Big Back, Big Deadlift?
I like rack deadlifts (also known as rack pulls) for the upper back, but not to specifically enhance the deadlift. People say it will "fix your lockout" and make it less sticky, but that's probably not true.
If they actually helped, then the likely explanation is that you have a weak upper back and have limited your back ability to stabilize the back chain. The majority of people find themselves in a completely different position when pulling with the frame or block than when they are dragged off the ground in that range of motion.
And any variation of a major movement where you can use more than about 10% of the maximum load is not so transferable. Here's an example:
- Gym Bro has a maximum deadlift of 500 pounds.
- Gym Bro opts for rack deadlifts, and he can use 600 pounds for reps.
- Gym Bro does not notice that the rack deadlift leads to it The positions are different from the regular deadlift positions.
- Gym Bro later goes back to deadlift to find that his deadlift has not improved.
- Gym Bro is annoying and sad.
Why does not it work since it should strengthen a sticking point? Newsflash: Training your detention point at the detention point itself is pointless. And that's a lot of points.
The problem area is not the sticking point itself. Just a few inches from the breakpoint, you can not generate enough energy (the speed at which you can move the load) to reach the breakpoint.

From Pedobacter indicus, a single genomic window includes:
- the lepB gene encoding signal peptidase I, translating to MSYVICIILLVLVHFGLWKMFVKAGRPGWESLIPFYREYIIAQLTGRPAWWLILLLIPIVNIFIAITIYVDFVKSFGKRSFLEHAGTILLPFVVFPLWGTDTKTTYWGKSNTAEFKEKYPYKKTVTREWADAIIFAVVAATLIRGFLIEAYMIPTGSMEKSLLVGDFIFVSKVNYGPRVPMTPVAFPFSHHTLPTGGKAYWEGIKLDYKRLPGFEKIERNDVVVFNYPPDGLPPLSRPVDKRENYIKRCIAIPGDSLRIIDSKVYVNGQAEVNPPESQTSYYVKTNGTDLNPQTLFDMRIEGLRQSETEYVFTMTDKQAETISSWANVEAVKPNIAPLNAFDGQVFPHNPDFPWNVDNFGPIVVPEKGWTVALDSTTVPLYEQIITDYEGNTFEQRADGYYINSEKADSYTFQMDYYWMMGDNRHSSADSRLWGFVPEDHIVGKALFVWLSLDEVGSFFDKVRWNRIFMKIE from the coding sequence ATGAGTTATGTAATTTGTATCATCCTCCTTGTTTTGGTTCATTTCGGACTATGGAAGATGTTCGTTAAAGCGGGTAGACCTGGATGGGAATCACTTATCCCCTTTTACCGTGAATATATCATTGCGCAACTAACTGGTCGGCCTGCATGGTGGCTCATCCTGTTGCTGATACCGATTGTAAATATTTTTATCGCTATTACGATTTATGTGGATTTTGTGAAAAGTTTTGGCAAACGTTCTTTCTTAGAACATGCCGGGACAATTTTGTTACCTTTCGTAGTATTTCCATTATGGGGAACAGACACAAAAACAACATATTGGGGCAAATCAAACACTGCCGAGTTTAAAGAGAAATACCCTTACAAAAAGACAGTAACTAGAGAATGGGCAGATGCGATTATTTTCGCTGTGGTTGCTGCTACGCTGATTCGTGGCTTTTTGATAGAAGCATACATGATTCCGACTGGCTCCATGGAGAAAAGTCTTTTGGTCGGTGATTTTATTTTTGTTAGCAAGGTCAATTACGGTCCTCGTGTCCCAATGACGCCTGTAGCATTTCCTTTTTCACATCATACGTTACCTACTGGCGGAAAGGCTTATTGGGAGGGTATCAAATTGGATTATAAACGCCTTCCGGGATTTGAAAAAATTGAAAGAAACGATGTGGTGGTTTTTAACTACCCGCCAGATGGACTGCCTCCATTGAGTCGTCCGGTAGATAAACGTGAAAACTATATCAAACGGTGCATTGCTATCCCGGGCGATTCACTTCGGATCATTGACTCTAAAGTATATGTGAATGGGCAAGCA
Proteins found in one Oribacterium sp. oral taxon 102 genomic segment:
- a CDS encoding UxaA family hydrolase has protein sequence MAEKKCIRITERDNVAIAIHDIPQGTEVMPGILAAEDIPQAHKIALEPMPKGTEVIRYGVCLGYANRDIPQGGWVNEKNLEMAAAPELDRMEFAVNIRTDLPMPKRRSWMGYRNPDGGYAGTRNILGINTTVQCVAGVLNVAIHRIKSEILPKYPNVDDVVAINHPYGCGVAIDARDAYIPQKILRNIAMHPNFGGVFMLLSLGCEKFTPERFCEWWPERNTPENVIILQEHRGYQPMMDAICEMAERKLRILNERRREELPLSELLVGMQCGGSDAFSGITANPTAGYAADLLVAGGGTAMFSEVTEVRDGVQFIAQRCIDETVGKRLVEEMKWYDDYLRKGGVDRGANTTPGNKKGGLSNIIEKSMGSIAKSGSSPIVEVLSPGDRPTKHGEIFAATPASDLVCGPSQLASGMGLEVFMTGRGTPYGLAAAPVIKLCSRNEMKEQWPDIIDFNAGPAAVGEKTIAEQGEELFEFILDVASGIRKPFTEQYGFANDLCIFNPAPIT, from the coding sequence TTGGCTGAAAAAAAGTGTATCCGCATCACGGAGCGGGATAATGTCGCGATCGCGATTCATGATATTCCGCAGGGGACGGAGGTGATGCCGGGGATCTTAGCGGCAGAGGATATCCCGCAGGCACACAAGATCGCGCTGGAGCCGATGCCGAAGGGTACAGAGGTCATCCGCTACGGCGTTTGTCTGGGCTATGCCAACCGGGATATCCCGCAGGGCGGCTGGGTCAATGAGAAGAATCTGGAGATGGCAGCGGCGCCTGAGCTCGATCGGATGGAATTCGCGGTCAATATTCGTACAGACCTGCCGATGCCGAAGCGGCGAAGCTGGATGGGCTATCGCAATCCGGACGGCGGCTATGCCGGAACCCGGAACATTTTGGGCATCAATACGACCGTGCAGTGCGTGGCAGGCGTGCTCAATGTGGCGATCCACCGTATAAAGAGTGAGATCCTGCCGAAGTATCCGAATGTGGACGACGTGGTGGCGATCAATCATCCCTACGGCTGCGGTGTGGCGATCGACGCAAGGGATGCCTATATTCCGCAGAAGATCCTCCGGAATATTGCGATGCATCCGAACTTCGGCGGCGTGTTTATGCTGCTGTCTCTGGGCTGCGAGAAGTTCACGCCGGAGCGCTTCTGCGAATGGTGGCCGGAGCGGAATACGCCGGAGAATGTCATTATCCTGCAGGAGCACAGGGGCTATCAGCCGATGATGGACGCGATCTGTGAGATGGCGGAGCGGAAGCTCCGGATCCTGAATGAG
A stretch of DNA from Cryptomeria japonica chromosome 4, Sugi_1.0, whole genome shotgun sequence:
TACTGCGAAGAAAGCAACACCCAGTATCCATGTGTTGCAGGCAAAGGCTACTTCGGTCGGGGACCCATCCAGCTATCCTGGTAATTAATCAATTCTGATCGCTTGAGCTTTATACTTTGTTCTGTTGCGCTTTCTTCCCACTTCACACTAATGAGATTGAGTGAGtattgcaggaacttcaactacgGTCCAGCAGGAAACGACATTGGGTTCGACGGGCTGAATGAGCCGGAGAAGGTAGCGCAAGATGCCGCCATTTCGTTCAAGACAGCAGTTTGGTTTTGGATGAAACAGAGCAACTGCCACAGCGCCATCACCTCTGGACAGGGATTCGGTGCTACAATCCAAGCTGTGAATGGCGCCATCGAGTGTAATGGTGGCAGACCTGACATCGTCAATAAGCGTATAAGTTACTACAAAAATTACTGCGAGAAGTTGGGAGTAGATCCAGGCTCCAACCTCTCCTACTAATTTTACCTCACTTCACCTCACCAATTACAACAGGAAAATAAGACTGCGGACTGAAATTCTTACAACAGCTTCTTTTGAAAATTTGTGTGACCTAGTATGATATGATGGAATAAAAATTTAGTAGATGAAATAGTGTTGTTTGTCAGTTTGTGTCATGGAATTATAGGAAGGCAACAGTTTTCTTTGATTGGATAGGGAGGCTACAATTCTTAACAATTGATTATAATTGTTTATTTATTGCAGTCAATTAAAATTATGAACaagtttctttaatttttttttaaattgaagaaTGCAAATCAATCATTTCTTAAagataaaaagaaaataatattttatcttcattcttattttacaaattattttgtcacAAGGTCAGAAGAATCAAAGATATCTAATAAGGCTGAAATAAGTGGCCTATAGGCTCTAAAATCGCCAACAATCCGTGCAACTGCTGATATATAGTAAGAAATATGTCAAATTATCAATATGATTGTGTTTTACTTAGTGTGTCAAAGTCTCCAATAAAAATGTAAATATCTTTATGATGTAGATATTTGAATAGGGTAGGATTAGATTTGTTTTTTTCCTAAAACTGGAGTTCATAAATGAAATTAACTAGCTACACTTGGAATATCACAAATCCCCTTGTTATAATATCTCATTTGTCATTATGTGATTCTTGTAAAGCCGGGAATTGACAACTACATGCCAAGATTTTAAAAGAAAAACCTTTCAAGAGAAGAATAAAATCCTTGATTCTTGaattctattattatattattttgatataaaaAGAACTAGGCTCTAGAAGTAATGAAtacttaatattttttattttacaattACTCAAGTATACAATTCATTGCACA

Getting Strong Under the Breakpoint
If you want to beat a sticking point, look for a way to make that move more difficult in the previous area. Now rise in this area of the movement area. In this way, you will ultimately destroy this plateau.
"But have not I used rack pulls?"
Not if you train the rack or block pull in a different position than you would with your normal deadlift … and especially with a load that exceeds 10% of your deadlift. Maximums, or train the block / rack train at your break point with the normal deadlift.
These are the most common issues For guys who use block or rack pulls, I say it's something you probably should not do to improve your deadlift.
If you use the rack or block pull to create a stronger upper back, you still want to stick to the rule of not using loads that go beyond what you lift off the ground can. Instead, do it with good shape, slower eccentrics (negatives), and sets in the range of 6-10 reps. I also suggest using bands here because this will make the thorax stretchers work like never before.
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